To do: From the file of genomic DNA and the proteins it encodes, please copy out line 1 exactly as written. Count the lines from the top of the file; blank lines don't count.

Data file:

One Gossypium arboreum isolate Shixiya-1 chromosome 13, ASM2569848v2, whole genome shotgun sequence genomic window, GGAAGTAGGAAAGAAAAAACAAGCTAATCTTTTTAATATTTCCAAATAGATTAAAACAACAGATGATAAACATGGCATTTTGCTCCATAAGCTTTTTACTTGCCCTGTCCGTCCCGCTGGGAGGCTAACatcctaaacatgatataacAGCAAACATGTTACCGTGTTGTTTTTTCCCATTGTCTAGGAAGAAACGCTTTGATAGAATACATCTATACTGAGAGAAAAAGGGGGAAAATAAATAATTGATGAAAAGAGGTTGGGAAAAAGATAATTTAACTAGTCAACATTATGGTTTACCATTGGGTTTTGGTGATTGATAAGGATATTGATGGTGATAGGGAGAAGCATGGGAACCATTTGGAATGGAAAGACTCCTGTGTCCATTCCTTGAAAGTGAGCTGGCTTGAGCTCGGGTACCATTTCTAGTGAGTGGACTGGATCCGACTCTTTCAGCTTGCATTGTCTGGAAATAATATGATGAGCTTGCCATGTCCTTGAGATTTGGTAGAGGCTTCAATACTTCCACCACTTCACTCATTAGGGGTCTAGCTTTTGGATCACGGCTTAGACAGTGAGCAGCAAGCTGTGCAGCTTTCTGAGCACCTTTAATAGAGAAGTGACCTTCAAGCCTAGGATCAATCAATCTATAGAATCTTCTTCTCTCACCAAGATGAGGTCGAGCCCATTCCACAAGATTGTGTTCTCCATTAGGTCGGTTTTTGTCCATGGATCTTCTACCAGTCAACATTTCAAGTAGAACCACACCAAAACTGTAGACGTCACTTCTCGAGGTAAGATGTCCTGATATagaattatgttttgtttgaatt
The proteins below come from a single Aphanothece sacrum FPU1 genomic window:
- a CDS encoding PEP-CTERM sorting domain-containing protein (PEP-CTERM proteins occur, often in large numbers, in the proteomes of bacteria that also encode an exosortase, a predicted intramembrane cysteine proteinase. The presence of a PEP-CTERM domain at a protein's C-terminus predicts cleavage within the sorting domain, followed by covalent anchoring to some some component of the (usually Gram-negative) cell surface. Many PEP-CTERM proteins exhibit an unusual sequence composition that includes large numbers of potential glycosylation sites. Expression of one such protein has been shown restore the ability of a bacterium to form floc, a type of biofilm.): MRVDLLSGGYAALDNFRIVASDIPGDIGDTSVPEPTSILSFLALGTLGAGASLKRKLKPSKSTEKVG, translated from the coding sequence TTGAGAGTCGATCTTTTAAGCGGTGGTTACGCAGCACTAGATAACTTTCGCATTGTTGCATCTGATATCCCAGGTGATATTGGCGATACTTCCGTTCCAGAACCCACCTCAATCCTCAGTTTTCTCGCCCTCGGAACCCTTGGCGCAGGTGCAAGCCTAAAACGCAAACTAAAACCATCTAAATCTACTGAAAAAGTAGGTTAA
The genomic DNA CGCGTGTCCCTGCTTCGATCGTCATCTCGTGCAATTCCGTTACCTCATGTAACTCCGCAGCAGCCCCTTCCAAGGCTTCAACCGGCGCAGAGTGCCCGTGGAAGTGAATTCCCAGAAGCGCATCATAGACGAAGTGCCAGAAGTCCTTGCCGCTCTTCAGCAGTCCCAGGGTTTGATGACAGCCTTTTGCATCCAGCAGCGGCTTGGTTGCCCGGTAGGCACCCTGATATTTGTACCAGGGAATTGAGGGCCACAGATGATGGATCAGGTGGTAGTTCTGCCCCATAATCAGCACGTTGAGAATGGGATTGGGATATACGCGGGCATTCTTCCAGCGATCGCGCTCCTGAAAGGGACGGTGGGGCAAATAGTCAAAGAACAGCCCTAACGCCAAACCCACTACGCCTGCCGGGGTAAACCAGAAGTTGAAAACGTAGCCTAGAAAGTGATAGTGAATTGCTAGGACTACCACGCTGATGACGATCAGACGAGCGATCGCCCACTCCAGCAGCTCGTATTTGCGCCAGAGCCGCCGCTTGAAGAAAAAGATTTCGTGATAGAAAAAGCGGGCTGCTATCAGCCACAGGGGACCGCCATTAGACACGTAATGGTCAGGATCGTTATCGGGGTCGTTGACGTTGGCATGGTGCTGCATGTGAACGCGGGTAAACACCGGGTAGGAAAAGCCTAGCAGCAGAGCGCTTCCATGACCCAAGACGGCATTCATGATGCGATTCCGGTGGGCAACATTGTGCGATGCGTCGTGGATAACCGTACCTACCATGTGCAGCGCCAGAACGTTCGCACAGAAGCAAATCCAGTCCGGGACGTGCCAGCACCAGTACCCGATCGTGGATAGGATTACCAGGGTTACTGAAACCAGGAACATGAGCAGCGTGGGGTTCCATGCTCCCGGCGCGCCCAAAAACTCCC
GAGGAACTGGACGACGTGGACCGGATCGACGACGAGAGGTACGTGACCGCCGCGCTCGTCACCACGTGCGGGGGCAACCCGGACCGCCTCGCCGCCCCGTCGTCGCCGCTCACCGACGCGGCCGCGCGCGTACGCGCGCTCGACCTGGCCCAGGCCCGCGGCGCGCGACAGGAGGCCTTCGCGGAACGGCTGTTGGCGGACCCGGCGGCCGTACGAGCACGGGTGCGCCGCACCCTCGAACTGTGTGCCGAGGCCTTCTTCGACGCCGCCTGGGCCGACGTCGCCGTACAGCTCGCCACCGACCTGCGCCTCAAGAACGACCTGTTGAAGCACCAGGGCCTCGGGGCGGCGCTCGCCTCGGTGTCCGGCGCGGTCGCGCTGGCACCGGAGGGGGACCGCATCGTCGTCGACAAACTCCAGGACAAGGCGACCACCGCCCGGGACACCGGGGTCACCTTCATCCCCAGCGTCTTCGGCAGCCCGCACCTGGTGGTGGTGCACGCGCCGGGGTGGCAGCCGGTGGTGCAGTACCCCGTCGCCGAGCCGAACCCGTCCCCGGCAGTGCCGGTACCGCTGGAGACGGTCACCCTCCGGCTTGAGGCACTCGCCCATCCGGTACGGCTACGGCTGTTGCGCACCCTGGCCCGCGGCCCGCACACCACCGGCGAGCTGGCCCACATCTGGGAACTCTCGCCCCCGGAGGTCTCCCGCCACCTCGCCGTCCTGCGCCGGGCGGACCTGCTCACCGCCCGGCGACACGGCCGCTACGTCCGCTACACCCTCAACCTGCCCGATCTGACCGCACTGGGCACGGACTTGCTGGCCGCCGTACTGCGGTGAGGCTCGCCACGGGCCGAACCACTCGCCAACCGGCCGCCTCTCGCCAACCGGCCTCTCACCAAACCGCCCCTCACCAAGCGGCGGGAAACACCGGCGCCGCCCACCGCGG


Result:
One Gossypium arboreum isolate Shixiya-1 chromosome 13, ASM2569848v2, whole genome shotgun sequence genomic window, GGAAGTAGGAAAGAAAAAACAAGCTAATCTTTTTAATATTTCCAAATAGATTAAAACAACAGATGATAAACATGGCATTTTGCTCCATAAGCTTTTTACTTGCCCTGTCCGTCCCGCTGGGAGGCTAACatcctaaacatgatataacAGCAAACATGTTACCGTGTTGTTTTTTCCCATTGTCTAGGAAGAAACGCTTTGATAGAATACATCTATACTGAGAGAAAAAGGGGGAAAATAAATAATTGATGAAAAGAGGTTGGGAAAAAGATAATTTAACTAGTCAACATTATGGTTTACCATTGGGTTTTGGTGATTGATAAGGATATTGATGGTGATAGGGAGAAGCATGGGAACCATTTGGAATGGAAAGACTCCTGTGTCCATTCCTTGAAAGTGAGCTGGCTTGAGCTCGGGTACCATTTCTAGTGAGTGGACTGGATCCGACTCTTTCAGCTTGCATTGTCTGGAAATAATATGATGAGCTTGCCATGTCCTTGAGATTTGGTAGAGGCTTCAATACTTCCACCACTTCACTCATTAGGGGTCTAGCTTTTGGATCACGGCTTAGACAGTGAGCAGCAAGCTGTGCAGCTTTCTGAGCACCTTTAATAGAGAAGTGACCTTCAAGCCTAGGATCAATCAATCTATAGAATCTTCTTCTCTCACCAAGATGAGGTCGAGCCCATTCCACAAGATTGTGTTCTCCATTAGGTCGGTTTTTGTCCATGGATCTTCTACCAGTCAACATTTCAAGTAGAACCACACCAAAACTGTAGACGTCACTTCTCGAGGTAAGATGTCCTGATATagaattatgttttgtttgaatt